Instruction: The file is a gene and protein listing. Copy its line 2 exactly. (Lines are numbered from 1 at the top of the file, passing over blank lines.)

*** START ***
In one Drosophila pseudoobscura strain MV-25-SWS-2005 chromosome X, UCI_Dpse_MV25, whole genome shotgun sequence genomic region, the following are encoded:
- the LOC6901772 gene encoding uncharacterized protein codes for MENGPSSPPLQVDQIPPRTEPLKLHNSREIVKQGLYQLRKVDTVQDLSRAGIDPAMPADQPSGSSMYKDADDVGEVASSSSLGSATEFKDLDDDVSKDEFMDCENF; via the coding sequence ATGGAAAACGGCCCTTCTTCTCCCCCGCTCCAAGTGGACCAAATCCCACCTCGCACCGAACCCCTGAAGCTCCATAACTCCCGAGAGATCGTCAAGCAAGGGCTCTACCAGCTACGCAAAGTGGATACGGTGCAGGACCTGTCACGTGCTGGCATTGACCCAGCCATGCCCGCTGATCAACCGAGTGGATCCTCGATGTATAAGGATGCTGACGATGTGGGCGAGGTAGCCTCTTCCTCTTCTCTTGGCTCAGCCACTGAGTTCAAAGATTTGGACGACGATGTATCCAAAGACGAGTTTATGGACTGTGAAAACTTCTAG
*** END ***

- the LOC6901772 gene encoding uncharacterized protein codes for MENGPSSPPLQVDQIPPRTEPLKLHNSREIVKQGLYQLRKVDTVQDLSRAGIDPAMPADQPSGSSMYKDADDVGEVASSSSLGSATEFKDLDDDVSKDEFMDCENF; via the coding sequence ATGGAAAACGGCCCTTCTTCTCCCCCGCTCCAAGTGGACCAAATCCCACCTCGCACCGAACCCCTGAAGCTCCATAACTCCCGAGAGATCGTCAAGCAAGGGCTCTACCAGCTACGCAAAGTGGATACGGTGCAGGACCTGTCACGTGCTGGCATTGACCCAGCCATGCCCGCTGATCAACCGAGTGGATCCTCGATGTATAAGGATGCTGACGATGTGGGCGAGGTAGCCTCTTCCTCTTCTCTTGGCTCAGCCACTGAGTTCAAAGATTTGGACGACGATGTATCCAAAGACGAGTTTATGGACTGTGAAAACTTCTAG